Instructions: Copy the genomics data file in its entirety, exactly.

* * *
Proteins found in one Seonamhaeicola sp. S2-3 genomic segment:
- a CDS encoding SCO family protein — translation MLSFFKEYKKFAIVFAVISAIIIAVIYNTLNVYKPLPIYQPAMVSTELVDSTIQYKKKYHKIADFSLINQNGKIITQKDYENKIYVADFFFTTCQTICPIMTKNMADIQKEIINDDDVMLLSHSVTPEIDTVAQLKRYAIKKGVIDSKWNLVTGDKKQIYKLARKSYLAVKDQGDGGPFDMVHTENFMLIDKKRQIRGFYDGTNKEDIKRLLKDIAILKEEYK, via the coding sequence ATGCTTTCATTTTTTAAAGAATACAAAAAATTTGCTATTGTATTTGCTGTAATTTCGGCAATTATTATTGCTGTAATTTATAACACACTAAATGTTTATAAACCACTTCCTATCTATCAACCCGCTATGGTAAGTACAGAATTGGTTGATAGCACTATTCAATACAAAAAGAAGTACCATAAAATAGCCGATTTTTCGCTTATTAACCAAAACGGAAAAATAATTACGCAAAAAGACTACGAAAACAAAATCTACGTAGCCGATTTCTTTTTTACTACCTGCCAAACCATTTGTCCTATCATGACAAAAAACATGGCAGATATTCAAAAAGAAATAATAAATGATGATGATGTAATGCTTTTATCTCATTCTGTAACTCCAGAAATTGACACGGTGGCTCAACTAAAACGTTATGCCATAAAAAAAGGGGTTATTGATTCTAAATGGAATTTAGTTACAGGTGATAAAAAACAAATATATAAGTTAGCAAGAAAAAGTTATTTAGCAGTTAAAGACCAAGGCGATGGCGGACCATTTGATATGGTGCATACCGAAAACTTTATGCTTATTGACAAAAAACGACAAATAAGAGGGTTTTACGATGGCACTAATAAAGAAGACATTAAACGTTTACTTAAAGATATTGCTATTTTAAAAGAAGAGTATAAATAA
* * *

Proteins found in one Seonamhaeicola sp. S2-3 genomic segment:
- a CDS encoding SCO family protein — translation MLSFFKEYKKFAIVFAVISAIIIAVIYNTLNVYKPLPIYQPAMVSTELVDSTIQYKKKYHKIADFSLINQNGKIITQKDYENKIYVADFFFTTCQTICPIMTKNMADIQKEIINDDDVMLLSHSVTPEIDTVAQLKRYAIKKGVIDSKWNLVTGDKKQIYKLARKSYLAVKDQGDGGPFDMVHTENFMLIDKKRQIRGFYDGTNKEDIKRLLKDIAILKEEYK, via the coding sequence ATGCTTTCATTTTTTAAAGAATACAAAAAATTTGCTATTGTATTTGCTGTAATTTCGGCAATTATTATTGCTGTAATTTATAACACACTAAATGTTTATAAACCACTTCCTATCTATCAACCCGCTATGGTAAGTACAGAATTGGTTGATAGCACTATTCAATACAAAAAGAAGTACCATAAAATAGCCGATTTTTCGCTTATTAACCAAAACGGAAAAATAATTACGCAAAAAGACTACGAAAACAAAATCTACGTAGCCGATTTCTTTTTTACTACCTGCCAAACCATTTGTCCTATCATGACAAAAAACATGGCAGATATTCAAAAAGAAATAATAAATGATGATGATGTAATGCTTTTATCTCATTCTGTAACTCCAGAAATTGACACGGTGGCTCAACTAAAACGTTATGCCATAAAAAAAGGGGTTATTGATTCTAAATGGAATTTAGTTACAGGTGATAAAAAACAAATATATAAGTTAGCAAGAAAAAGTTATTTAGCAGTTAAAGACCAAGGCGATGGCGGACCATTTGATATGGTGCATACCGAAAACTTTATGCTTATTGACAAAAAACGACAAATAAGAGGGTTTTACGATGGCACTAATAAAGAAGACATTAAACGTTTACTTAAAGATATTGCTATTTTAAAAGAAGAGTATAAATAA